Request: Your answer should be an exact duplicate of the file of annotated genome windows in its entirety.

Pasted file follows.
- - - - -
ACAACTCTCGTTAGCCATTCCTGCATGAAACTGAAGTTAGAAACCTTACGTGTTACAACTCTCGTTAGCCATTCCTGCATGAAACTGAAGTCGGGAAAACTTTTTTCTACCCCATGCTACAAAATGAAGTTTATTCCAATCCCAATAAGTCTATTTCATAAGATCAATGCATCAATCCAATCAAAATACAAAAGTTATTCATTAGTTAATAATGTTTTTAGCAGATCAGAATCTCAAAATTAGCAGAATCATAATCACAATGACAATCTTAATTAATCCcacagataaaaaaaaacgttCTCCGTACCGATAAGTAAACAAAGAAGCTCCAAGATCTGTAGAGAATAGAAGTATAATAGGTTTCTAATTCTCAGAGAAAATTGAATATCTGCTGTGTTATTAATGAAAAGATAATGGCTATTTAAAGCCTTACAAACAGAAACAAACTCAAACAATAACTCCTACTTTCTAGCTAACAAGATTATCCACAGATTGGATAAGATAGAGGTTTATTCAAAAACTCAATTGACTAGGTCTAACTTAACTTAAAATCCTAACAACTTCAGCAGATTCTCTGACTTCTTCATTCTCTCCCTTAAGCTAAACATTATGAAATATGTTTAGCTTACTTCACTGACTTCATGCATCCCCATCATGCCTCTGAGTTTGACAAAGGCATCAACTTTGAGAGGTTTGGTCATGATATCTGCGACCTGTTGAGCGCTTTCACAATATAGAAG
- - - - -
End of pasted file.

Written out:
ACAACTCTCGTTAGCCATTCCTGCATGAAACTGAAGTTAGAAACCTTACGTGTTACAACTCTCGTTAGCCATTCCTGCATGAAACTGAAGTCGGGAAAACTTTTTTCTACCCCATGCTACAAAATGAAGTTTATTCCAATCCCAATAAGTCTATTTCATAAGATCAATGCATCAATCCAATCAAAATACAAAAGTTATTCATTAGTTAATAATGTTTTTAGCAGATCAGAATCTCAAAATTAGCAGAATCATAATCACAATGACAATCTTAATTAATCCcacagataaaaaaaaacgttCTCCGTACCGATAAGTAAACAAAGAAGCTCCAAGATCTGTAGAGAATAGAAGTATAATAGGTTTCTAATTCTCAGAGAAAATTGAATATCTGCTGTGTTATTAATGAAAAGATAATGGCTATTTAAAGCCTTACAAACAGAAACAAACTCAAACAATAACTCCTACTTTCTAGCTAACAAGATTATCCACAGATTGGATAAGATAGAGGTTTATTCAAAAACTCAATTGACTAGGTCTAACTTAACTTAAAATCCTAACAACTTCAGCAGATTCTCTGACTTCTTCATTCTCTCCCTTAAGCTAAACATTATGAAATATGTTTAGCTTACTTCACTGACTTCATGCATCCCCATCATGCCTCTGAGTTTGACAAAGGCATCAACTTTGAGAGGTTTGGTCATGATATCTGCGACCTGTTGAGCGCTTTCACAATATAGAAG